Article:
It is known that biomaterials have unique characteristics in their color, shape, size, spectral reflectance, and biological structure which are different from industrial materials. Specific machine vision designs are often required for constructing inspection, monitoring, measuring, or production systems to handle the biomaterials. In this presentation, cuticular layers on fruit surfaces are in focus and a direct lighting device with a polarizing filter, which was developed for a fruit inspection system is introduced, because illumination is one of the most important components. Since the biomaterials have various reflectance in different wavelength bands, characteristics of light from gamma ray to terahertz were described. In the visible region, there are many types of light sources, which have different properties on luminance, lumen maintenance, color rendering, color temperature, life, and cost. A high quality image acquisition requires a proper light source selection. Fruit grading facilities are places where the largest number of machine vision systems are practically used in agricultural fields. In this paper, a conventional fruit grading machine and a fruit grading robot with machine visions are introduced. In addition, a contribution of the imaging technologies of the grading systems to the food traceability system is explained.
This paper summarizes the authors' research in imaging- and optical weed sensors based on studies of plant spectral and morphological characteristics. Location, color, texture, and shape features of weeds and crops were identified as the major criteria for sensor structure and algorithm design. Imaging-based weed sensors were compared with optical weed sensors. Factors affecting detection accuracy were studied through experiments. Laboratory experiments were also conducted to test the accuracy of statistical and neural-network classification models. Extensive field experiments were conducted to test the effectiveness of the weed sensors.
Tomato cultivation in large-scale plant factories is expanding in Japan. It is therefore important to measure the leaf area and growth of tomato accurately in the plant factory for estimating the yield. In this study, the area of tomato leaves was measured using a three-dimensional range meter. The models, which estimated the whole area of the tomato plant, were then developed using the area of a part of non-destructively measured leaf. The parameter necessary for the modeling was designed by taking the leaf position on tomato plant into account. As a result, a practical model for measuring the tomato leaf area non-destructively was developed.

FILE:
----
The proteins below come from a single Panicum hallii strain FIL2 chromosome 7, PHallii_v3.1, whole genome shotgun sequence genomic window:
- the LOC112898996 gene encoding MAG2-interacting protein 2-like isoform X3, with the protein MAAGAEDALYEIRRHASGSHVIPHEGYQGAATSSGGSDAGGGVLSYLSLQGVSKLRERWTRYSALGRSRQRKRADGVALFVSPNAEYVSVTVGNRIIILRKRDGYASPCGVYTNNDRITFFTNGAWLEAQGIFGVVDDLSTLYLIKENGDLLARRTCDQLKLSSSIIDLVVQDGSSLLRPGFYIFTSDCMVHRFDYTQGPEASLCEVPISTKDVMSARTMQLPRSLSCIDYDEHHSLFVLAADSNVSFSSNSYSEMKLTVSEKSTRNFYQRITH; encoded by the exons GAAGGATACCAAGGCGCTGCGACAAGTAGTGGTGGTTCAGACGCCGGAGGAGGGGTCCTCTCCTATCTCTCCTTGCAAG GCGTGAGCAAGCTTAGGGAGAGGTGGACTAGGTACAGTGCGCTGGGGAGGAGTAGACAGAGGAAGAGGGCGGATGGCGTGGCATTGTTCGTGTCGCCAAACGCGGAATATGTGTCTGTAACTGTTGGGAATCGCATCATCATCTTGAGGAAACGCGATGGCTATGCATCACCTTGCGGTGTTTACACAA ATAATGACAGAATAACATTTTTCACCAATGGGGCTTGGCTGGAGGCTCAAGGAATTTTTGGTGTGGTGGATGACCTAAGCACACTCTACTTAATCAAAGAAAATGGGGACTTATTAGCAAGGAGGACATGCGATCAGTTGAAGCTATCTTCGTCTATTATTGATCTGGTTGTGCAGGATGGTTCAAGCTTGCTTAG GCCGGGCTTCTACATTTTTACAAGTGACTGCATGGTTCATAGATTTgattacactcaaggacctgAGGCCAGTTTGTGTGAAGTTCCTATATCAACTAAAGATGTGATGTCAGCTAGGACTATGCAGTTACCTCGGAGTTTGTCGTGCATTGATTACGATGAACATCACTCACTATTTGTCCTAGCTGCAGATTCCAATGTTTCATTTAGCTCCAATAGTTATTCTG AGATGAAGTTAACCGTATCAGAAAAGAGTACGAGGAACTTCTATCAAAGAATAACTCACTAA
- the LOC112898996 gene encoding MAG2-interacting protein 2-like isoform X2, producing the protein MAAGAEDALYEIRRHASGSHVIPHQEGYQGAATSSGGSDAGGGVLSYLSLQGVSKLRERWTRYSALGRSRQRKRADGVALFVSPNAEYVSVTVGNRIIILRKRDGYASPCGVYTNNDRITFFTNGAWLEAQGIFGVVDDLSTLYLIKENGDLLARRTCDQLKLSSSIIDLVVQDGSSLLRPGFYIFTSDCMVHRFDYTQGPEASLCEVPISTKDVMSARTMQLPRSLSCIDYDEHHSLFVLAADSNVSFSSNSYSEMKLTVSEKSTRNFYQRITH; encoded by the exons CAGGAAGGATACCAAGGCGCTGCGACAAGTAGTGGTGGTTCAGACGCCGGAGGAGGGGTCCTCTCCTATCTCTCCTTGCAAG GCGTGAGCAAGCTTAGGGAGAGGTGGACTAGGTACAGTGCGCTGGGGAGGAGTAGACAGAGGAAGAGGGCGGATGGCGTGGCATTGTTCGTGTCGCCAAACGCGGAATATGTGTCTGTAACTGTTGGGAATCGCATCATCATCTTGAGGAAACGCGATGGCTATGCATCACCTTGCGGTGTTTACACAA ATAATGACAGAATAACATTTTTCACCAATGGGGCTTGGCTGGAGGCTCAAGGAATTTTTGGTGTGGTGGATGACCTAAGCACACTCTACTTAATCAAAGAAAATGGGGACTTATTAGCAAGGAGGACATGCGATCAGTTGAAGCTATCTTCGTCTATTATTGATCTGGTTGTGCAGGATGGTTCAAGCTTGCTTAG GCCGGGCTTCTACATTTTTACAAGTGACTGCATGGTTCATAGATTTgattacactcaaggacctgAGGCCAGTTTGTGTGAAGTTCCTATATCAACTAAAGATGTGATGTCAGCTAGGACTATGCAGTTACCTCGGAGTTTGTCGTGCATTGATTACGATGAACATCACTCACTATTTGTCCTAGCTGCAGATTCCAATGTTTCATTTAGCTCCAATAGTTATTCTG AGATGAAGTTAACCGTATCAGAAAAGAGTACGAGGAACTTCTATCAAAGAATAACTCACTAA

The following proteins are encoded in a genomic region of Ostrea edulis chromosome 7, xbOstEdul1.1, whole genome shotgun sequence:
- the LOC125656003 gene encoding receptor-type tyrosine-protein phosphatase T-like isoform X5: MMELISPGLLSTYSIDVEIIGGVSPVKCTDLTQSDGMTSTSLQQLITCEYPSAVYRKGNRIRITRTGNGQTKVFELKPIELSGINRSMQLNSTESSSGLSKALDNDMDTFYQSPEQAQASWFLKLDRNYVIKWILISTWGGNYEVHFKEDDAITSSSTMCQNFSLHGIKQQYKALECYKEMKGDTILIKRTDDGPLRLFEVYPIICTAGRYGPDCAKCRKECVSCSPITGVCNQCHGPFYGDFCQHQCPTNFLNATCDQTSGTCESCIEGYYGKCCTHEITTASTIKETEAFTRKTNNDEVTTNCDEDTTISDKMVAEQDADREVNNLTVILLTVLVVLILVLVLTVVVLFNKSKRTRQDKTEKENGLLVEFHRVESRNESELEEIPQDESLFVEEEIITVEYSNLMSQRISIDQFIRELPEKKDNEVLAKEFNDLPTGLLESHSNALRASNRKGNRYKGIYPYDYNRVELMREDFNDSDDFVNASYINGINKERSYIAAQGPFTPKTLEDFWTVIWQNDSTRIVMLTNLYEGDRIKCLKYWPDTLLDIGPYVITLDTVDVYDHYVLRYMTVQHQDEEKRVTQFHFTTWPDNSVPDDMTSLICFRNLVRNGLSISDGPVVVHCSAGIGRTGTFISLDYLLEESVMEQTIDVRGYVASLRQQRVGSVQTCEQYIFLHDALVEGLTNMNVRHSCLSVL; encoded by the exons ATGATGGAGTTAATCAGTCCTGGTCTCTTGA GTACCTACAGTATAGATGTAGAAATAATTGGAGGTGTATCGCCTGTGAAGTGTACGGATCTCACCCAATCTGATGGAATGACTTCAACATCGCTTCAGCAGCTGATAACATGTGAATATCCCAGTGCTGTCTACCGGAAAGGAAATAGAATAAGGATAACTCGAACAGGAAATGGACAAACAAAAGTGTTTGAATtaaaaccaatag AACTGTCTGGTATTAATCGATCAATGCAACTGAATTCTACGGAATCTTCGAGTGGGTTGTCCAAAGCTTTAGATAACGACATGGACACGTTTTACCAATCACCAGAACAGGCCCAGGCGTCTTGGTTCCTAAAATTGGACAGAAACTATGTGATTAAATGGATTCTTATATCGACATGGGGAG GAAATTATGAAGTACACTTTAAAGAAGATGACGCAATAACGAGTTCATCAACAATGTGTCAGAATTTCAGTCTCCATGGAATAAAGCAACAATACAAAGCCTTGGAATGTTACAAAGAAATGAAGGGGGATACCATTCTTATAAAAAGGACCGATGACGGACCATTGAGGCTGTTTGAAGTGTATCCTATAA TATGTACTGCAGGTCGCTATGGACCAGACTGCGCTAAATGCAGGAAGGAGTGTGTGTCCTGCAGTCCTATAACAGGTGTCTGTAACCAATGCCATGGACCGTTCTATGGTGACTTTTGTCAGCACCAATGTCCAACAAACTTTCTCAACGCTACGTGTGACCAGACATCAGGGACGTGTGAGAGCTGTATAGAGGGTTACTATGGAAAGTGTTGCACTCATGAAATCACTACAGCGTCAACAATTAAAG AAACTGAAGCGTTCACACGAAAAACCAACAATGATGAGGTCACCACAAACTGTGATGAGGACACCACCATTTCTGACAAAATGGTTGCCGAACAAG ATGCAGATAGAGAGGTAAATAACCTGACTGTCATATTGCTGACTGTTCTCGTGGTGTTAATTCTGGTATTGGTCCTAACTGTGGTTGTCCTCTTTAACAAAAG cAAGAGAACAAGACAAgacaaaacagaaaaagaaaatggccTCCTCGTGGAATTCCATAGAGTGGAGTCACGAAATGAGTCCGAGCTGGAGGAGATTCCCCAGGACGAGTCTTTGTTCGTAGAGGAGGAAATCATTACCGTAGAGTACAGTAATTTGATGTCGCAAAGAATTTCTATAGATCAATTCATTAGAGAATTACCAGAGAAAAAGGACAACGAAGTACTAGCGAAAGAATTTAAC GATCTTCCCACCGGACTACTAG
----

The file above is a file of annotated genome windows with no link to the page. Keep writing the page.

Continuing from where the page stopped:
Recent developments of microcomputer-based machine vision systems has offered convenient and non-destructive ways for measurements of plant characteristics that allow plant growth assessment. This paper presents brief reviews and comparisons of machine vision approaches for non-destructive plant growth measurement. The simple approach of using projected silhouette image of a plant was most commonly used in acquiring growth data in various experiments. Plant fresh or dry weight can be indirectly estimated from projected leaf area by calibration with data from standard measurement methods. However, the estimation error usually increases as the extent of overlapped leaves increases. Images acquired from different views or utilizing dual cameras allow the estimation of leaf area without predetermined calibration relationship but the image processing algorithms usually become more sophisticated. By incorporating multiple images of a plant, three-dimensional and structural information may be extracted for more detailed growth analyses and modeling.
Hybrid robust image processing system which extracts visual features of interest during plant cultivation was developed based on the wireless tele-operative man-machine interface. The robustness of processing image was achieved via task sharing between the computer and the operator. Utilizing a man-machine interactive hybrid decision-making system which was composed of three modules such as wireless image transmission, task specification and identification, and man-machine friendly interface, computing burden and the instability of the image processing results caused by the variation of illumination and the complexity of the environment from the ambiguity among stems, leaves, shades, and fruits were overcome. Color and brightness reflectance of various parts at the cultivation site such as soil, mulching vinyl, straw, leaves, and fruits were analyzed. Segmentation of an object of interest was performed utilizing the trend of brightness and color distribution of each part. Hough transform was modified for the image obtained from the locally specified window to extract the geometric shape and position of the elliptic fruit. The processing time was less than 100 ms. The proposed system showed the robustness and practicability in identifying plant status at the cultivation site.